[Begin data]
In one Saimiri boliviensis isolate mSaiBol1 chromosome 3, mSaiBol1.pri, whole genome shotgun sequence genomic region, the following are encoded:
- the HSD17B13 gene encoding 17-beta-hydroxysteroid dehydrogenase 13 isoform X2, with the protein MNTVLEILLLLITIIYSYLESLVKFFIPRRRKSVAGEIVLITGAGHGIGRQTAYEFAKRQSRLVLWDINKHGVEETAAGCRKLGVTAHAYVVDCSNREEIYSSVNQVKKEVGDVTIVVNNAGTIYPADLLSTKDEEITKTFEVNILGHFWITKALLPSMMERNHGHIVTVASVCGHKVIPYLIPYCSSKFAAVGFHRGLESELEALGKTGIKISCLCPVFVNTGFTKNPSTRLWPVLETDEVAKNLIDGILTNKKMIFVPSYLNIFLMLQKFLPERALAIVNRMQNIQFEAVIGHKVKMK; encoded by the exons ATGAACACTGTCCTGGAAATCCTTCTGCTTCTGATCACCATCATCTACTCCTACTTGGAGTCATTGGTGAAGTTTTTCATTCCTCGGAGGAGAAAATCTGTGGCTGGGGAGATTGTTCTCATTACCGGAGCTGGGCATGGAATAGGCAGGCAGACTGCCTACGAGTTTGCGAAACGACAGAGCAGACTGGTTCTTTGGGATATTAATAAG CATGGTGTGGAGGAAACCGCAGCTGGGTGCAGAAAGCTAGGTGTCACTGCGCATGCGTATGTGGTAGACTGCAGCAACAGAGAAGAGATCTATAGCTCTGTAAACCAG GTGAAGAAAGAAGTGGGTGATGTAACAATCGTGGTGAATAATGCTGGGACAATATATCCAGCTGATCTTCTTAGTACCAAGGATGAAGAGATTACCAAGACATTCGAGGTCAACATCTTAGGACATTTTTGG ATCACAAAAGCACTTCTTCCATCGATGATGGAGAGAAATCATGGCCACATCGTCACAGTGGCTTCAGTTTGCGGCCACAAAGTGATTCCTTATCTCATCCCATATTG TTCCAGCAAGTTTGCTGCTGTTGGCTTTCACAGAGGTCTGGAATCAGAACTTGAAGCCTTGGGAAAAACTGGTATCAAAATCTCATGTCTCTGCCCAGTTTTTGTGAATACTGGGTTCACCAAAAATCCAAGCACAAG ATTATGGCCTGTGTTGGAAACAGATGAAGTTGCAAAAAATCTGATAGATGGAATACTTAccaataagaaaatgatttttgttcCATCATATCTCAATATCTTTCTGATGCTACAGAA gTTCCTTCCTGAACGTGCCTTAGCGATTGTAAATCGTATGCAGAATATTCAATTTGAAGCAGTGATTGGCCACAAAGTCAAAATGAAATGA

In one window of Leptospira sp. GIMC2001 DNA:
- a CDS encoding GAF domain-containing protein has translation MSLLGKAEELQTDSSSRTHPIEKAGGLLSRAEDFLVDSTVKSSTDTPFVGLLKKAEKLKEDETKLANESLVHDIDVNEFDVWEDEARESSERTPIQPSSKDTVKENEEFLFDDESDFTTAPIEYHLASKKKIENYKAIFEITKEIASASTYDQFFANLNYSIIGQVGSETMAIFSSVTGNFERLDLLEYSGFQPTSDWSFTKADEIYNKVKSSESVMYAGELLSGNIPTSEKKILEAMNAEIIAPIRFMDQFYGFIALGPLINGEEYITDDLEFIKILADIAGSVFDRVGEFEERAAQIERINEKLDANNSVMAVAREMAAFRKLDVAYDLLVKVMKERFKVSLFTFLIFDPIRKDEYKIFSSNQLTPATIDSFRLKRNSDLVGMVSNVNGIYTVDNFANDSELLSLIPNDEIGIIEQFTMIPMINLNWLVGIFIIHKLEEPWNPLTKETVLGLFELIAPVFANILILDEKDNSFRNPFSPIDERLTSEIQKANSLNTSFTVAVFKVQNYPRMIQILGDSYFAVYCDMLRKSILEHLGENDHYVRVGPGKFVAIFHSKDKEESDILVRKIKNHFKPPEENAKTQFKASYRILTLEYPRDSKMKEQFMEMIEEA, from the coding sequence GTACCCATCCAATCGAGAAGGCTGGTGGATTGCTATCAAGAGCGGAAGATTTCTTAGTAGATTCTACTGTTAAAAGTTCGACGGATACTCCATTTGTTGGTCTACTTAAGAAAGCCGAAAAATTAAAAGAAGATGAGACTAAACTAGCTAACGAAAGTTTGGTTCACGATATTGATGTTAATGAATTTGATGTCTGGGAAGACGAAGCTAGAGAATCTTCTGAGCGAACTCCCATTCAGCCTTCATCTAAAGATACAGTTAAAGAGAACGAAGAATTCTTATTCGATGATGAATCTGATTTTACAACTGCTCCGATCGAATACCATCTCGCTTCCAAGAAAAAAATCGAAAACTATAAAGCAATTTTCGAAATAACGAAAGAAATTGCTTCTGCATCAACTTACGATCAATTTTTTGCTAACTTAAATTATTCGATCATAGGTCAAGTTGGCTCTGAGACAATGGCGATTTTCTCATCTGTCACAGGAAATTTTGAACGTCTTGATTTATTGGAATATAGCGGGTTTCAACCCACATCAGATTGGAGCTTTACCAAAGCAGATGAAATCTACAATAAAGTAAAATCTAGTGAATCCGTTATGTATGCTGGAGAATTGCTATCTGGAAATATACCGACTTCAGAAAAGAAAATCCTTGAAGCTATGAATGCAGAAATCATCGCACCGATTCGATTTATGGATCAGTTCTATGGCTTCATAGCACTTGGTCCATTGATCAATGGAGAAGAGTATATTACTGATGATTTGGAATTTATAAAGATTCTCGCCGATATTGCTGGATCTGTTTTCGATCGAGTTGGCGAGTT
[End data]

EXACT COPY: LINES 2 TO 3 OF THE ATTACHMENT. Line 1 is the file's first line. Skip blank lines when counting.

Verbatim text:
- the HSD17B13 gene encoding 17-beta-hydroxysteroid dehydrogenase 13 isoform X2, with the protein MNTVLEILLLLITIIYSYLESLVKFFIPRRRKSVAGEIVLITGAGHGIGRQTAYEFAKRQSRLVLWDINKHGVEETAAGCRKLGVTAHAYVVDCSNREEIYSSVNQVKKEVGDVTIVVNNAGTIYPADLLSTKDEEITKTFEVNILGHFWITKALLPSMMERNHGHIVTVASVCGHKVIPYLIPYCSSKFAAVGFHRGLESELEALGKTGIKISCLCPVFVNTGFTKNPSTRLWPVLETDEVAKNLIDGILTNKKMIFVPSYLNIFLMLQKFLPERALAIVNRMQNIQFEAVIGHKVKMK; encoded by the exons ATGAACACTGTCCTGGAAATCCTTCTGCTTCTGATCACCATCATCTACTCCTACTTGGAGTCATTGGTGAAGTTTTTCATTCCTCGGAGGAGAAAATCTGTGGCTGGGGAGATTGTTCTCATTACCGGAGCTGGGCATGGAATAGGCAGGCAGACTGCCTACGAGTTTGCGAAACGACAGAGCAGACTGGTTCTTTGGGATATTAATAAG CATGGTGTGGAGGAAACCGCAGCTGGGTGCAGAAAGCTAGGTGTCACTGCGCATGCGTATGTGGTAGACTGCAGCAACAGAGAAGAGATCTATAGCTCTGTAAACCAG GTGAAGAAAGAAGTGGGTGATGTAACAATCGTGGTGAATAATGCTGGGACAATATATCCAGCTGATCTTCTTAGTACCAAGGATGAAGAGATTACCAAGACATTCGAGGTCAACATCTTAGGACATTTTTGG ATCACAAAAGCACTTCTTCCATCGATGATGGAGAGAAATCATGGCCACATCGTCACAGTGGCTTCAGTTTGCGGCCACAAAGTGATTCCTTATCTCATCCCATATTG TTCCAGCAAGTTTGCTGCTGTTGGCTTTCACAGAGGTCTGGAATCAGAACTTGAAGCCTTGGGAAAAACTGGTATCAAAATCTCATGTCTCTGCCCAGTTTTTGTGAATACTGGGTTCACCAAAAATCCAAGCACAAG ATTATGGCCTGTGTTGGAAACAGATGAAGTTGCAAAAAATCTGATAGATGGAATACTTAccaataagaaaatgatttttgttcCATCATATCTCAATATCTTTCTGATGCTACAGAA gTTCCTTCCTGAACGTGCCTTAGCGATTGTAAATCGTATGCAGAATATTCAATTTGAAGCAGTGATTGGCCACAAAGTCAAAATGAAATGA

In one window of Leptospira sp. GIMC2001 DNA: